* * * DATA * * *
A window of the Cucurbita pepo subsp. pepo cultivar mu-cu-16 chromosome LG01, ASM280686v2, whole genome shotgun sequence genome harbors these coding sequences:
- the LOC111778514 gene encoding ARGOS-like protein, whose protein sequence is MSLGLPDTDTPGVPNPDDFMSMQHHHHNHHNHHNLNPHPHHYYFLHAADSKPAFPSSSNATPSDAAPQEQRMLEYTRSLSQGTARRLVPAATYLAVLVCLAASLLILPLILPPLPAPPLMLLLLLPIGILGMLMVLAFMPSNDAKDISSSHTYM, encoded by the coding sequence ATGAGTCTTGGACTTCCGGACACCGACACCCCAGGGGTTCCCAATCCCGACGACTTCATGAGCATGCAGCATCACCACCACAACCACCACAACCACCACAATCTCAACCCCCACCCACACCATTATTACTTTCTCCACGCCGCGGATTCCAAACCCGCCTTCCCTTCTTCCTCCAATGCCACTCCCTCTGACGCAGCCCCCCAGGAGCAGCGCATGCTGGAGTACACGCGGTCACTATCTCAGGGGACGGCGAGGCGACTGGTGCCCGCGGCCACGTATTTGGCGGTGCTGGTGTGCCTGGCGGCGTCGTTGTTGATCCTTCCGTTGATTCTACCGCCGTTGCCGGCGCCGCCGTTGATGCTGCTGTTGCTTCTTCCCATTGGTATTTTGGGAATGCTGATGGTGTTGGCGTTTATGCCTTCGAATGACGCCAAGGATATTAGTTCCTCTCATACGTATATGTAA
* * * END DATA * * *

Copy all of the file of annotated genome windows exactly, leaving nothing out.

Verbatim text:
A window of the Cucurbita pepo subsp. pepo cultivar mu-cu-16 chromosome LG01, ASM280686v2, whole genome shotgun sequence genome harbors these coding sequences:
- the LOC111778514 gene encoding ARGOS-like protein, whose protein sequence is MSLGLPDTDTPGVPNPDDFMSMQHHHHNHHNHHNLNPHPHHYYFLHAADSKPAFPSSSNATPSDAAPQEQRMLEYTRSLSQGTARRLVPAATYLAVLVCLAASLLILPLILPPLPAPPLMLLLLLPIGILGMLMVLAFMPSNDAKDISSSHTYM, encoded by the coding sequence ATGAGTCTTGGACTTCCGGACACCGACACCCCAGGGGTTCCCAATCCCGACGACTTCATGAGCATGCAGCATCACCACCACAACCACCACAACCACCACAATCTCAACCCCCACCCACACCATTATTACTTTCTCCACGCCGCGGATTCCAAACCCGCCTTCCCTTCTTCCTCCAATGCCACTCCCTCTGACGCAGCCCCCCAGGAGCAGCGCATGCTGGAGTACACGCGGTCACTATCTCAGGGGACGGCGAGGCGACTGGTGCCCGCGGCCACGTATTTGGCGGTGCTGGTGTGCCTGGCGGCGTCGTTGTTGATCCTTCCGTTGATTCTACCGCCGTTGCCGGCGCCGCCGTTGATGCTGCTGTTGCTTCTTCCCATTGGTATTTTGGGAATGCTGATGGTGTTGGCGTTTATGCCTTCGAATGACGCCAAGGATATTAGTTCCTCTCATACGTATATGTAA